Your Evening Briefing
Here are today’s top stories.
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James Comey damaged the image of impartiality at the FBI and DOJ when he deviated from procedures in the Hillary Clinton probe, but he wasn't motivated by politics, Inspector General Michael Horowitz said in a report to Congress. Meanwhile, President Trump and his kids are accused of breaking New York's charity laws.
Here are today's top stories
Five FBI officials expressed hostility toward Trump before his election, according to the report. Their actions have been referred to the bureau for possible disciplinary action.
President Trump’s charitable foundation persistently broke state and federal laws with improper political activity and self-dealing, New York said in a lawsuit filed in state court Thursday.
Apple has decided on its next Hollywood act: making feature films. A deal is near for the rights to an animated movie as part of its upcoming slate of original video offerings.
Consumer genetic-testing services are wrestling with a new threat to users' privacy: detectives hauling a dragnet through their DNA.
What's Joe Weisenthal thinking? The Bloomberg news director isn't an expert Fed-watcher, and doesn't have an academic background in economics, so he's a big fan of Fed Chairman Jerome Powell's "plain English" approach to explaining monetary policy.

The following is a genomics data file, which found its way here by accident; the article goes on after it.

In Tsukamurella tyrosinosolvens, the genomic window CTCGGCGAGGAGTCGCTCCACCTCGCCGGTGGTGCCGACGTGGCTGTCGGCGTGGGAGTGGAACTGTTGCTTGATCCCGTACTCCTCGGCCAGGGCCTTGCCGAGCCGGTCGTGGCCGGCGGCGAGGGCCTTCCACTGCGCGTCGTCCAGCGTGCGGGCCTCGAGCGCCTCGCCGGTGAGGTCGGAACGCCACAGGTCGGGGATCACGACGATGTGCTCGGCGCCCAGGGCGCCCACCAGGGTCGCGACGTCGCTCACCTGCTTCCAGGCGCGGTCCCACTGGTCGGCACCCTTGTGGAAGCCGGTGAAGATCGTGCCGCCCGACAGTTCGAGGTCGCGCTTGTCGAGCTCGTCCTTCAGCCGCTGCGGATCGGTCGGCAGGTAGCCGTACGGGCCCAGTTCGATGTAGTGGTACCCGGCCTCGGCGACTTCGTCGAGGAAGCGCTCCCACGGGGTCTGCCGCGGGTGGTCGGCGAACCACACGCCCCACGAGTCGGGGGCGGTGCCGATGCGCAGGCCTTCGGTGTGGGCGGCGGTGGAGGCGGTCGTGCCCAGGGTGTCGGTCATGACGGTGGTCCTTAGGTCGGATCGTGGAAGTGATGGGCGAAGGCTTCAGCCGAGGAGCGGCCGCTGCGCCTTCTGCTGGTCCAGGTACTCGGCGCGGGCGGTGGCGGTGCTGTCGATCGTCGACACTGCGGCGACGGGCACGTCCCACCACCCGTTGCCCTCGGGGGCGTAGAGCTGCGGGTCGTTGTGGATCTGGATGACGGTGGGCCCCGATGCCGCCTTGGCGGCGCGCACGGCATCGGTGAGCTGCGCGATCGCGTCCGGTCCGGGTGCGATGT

What you'll need to know tomorrow
- If you're a Facebook user, you're also a research subject.
- The easiest way into the booze business? Get an MBA in wine.
- The Supreme Court voided a law barring voters from wearing political apparel at the polls.
- Trump's Press Secretary Sarah Sanders hit back at a report that she plans to leave her post.
- Millionaires now control half the world's wealth.
- El Nino may be back by winter, with a profound effect on the planet and financial markets.
- Trump's pick to lead the nation's weather agency spent 30 years fighting it.
What you'll want to read tonight
There are more than a dozen serious efforts underway to realize the dream of the flying car. But another vision of flying futurism—the jetpack—is falling behind. Boeing just revealed the results of GoFly, its contest for inventors of personal aircraft that seemed to reinvigorate the decades-old hope of a contraption that could propel its wearer through the air. But none of the 10 winning designs announced Thursday strap onto someone’s back. These are simply not the jetpacks we’ve been waiting for.